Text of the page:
The Charlotte Hornets won three straight games last week. They won a game they weren’t supposed to, beating San Antonio in San Antonio. They came home and won two games they were supposed to, beating Sacramento by 19 and Phoenix by 20.
It wasn’t that so much that the Hornets won; it was the way they won. They were selfless and smart. They moved the ball. They played effective defense. They played with purpose.
Many lament the absence of center Cody Zeller. But Bismack Biyombo and Willy Hernangomez gave Charlotte a tough presence inside. Hernangomez collected six fouls against the Suns, and he earned each of them.
The Hornets followed those three victories with a road loss Sunday to a good Indiana team. The Hornets are two games below .500 going into their game Wednesday on the road against struggling Memphis.
Here’s the dilemma for Charlotte.
The Hornets are better than they’ve been all season. They might be a .500 team. If the season ended after Monday’s games, .500 would be good for seventh place in the Eastern Conference. (At 22-24, their record after the Indiana loss, the Hornets would be the eighth seed.)
They’d make the playoffs for the first time in three seasons and the fourth time since the Charlotte Bobcats were formed in 2004-05.
The dilemma is that although the Hornets are good enough to make the playoffs, they aren’t good enough to win a playoff series. If they stay on their current trajectory, they’ll open the playoffs on the road against Toronto, Milwaukee, Indiana, Philadelphia or Boston.
So, what do the Hornets do? I wrote before the season that they should trade their lone all-star and their lone star, Kemba Walker. Nobody who knows basketball wants Walker jettisoned. He’s a go-to guy on the court and in the community. Through will and work, he has learned to hit jump shots and to lead. Walker is a guy you want on your team and in your town, and he wants to be here.
The trade deadline is Feb. 7. If the Hornets don’t trade him, he’ll be free to leave when the season ends. To retain him, the Hornets will have to spend big money. If they do, they’ll be even more burdened by big contracts.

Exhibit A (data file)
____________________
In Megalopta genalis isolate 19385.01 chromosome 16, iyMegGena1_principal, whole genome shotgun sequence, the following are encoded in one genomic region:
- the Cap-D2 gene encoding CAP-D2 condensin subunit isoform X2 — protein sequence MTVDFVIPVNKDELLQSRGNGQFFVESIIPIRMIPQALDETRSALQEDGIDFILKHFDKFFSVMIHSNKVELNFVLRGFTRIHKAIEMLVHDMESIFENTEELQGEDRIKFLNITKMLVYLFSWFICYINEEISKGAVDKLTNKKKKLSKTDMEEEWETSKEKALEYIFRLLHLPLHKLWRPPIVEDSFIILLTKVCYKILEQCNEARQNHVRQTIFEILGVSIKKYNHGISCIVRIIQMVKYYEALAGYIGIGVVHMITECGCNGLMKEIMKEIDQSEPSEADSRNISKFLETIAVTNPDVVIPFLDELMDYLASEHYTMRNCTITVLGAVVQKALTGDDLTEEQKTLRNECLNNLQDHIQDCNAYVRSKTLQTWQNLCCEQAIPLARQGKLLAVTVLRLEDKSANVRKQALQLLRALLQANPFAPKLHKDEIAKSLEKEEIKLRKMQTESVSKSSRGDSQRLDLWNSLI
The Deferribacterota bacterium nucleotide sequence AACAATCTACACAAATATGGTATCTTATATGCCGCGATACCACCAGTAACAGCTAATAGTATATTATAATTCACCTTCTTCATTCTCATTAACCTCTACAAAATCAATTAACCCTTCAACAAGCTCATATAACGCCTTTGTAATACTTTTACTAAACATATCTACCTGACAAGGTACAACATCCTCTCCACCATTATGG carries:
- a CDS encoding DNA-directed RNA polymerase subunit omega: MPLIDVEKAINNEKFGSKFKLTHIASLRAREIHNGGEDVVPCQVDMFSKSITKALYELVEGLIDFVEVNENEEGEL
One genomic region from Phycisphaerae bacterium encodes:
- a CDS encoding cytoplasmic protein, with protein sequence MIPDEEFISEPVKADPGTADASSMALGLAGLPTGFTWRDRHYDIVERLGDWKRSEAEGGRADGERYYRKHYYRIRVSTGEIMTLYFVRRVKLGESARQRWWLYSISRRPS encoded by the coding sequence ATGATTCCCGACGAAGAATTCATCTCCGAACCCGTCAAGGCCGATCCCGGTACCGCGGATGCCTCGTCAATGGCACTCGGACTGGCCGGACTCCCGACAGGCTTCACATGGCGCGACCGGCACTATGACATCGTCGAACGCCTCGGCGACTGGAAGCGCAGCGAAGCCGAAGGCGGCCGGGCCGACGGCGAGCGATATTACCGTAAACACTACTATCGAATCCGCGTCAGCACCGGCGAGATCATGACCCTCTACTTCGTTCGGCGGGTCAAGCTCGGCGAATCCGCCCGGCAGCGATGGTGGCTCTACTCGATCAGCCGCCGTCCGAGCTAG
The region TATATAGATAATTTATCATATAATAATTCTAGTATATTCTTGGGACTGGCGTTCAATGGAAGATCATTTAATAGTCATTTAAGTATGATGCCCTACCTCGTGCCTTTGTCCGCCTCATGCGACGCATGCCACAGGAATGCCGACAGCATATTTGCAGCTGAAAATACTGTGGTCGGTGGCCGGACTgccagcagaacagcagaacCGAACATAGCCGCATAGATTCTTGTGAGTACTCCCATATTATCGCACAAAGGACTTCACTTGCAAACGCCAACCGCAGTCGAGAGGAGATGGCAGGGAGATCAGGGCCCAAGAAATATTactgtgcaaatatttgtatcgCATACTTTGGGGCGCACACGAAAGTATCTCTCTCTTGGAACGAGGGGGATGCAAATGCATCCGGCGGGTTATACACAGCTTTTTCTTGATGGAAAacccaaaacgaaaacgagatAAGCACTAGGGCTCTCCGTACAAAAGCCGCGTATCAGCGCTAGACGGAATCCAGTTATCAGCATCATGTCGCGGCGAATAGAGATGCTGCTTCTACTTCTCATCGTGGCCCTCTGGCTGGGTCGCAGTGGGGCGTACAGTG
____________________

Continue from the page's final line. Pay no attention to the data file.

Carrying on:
I tire of fans blaming Nic Batum for the five-year, $120 million contract he signed. Is the contract an albatross? Yes, Sherlock, it is. But Batum didn’t break in and steal it. Charlotte offered Batum the contract, and he signed it. You would have, too.
Batum, 30 and 6-foot-8, was thought to be the great connecter, scoring and passing and playing defense. He was once, and some nights, you can see those skills. Other nights, he leads the league in lethargy. His contract makes him almost untradeable.
If the Hornets don’t trade Walker, how do they escape the lower-middle class Eastern Conference neighborhood in which they seem not to rent, but live?
I believe in Charlotte coach James Borrego. I think he has a gift for developing talent, and that rookie Miles Bridges has an opportunity to emerge as Charlotte’s second-best player.
If Charlotte retains Walker, patience will be required. Young players will have to emerge, and veteran guard Tony Parker will have to continue to thrive in his role as Yoda with a jump shot.
Our reward will be that we get to watch Walker, whom at least once a night puts on a move that makes us exclaim aloud even if we’re watching the game alone.
Our punishment could be that the Hornets forever compete for a seventh or eighth seed, and a playoff series they are unlikely to win.
Tony Romo: Simply the best
Rare is the television commentator almost everybody likes. The late Frank Gifford, who joined Monday Night Football in its second season and worked with Howard Cosell and Don Meredith, once held the title.
Tony Romo holds it now. Almost everybody likes Romo, a former Dallas Cowboys quarterback who works with Jim Nantz. Romo’s allure is such that even fans that hate Dallas like him.. A week from Sunday, Nantz and Romo will do the Super Bowl for CBS in Atlanta.
What I like about Romo is that he knows football. He is almost prescient, telling you what will happen before it happens, and why. Wouldn’t you love to go to Las Vegas with the man? Tony, the dealer’s face card is a seven. Do I hit on 15?
What I also like about Romo is that he doesn’t make his comments about him. Find me a moment during any broadcast in which his actions announce: “For the love of all that’s holy, notice me!”
The game is the star. Romo merely enhances it. He can be funny and he can tell stories, and he’s so at ease with himself and his role that it’s as if he lives next door and is telling the story over the backyard fence.
But if the game is taut, Romo provides insight yet gets out of the way. He is a superb color analyst. And Nantz, who does play by play, obviously likes working with him, setting Romo up the way a point guard sets up a scorer.
Who is Romo’s competition as an analyst? I like Troy Aikman. I even like the Aikman-Joe Buck team. I’m the one who does.
I like Cris Collinsworth, although probably not as much as Collinsworth does.
The best NFL studio team is Fox’s Curt Menefee, Terry Bradshaw, Howie Long, Michael Strahan and Jimmy Johnson. Greg Olsen of the Carolina Panthers made a guest appearance before the New Orleans-Philadelphia playoff game, and fit seamlessly.
What distinguishes the Fox group is that the knowledge and laughs are real. Nothing is forced. These guys know the sport and how to accommodate each other. They are really good.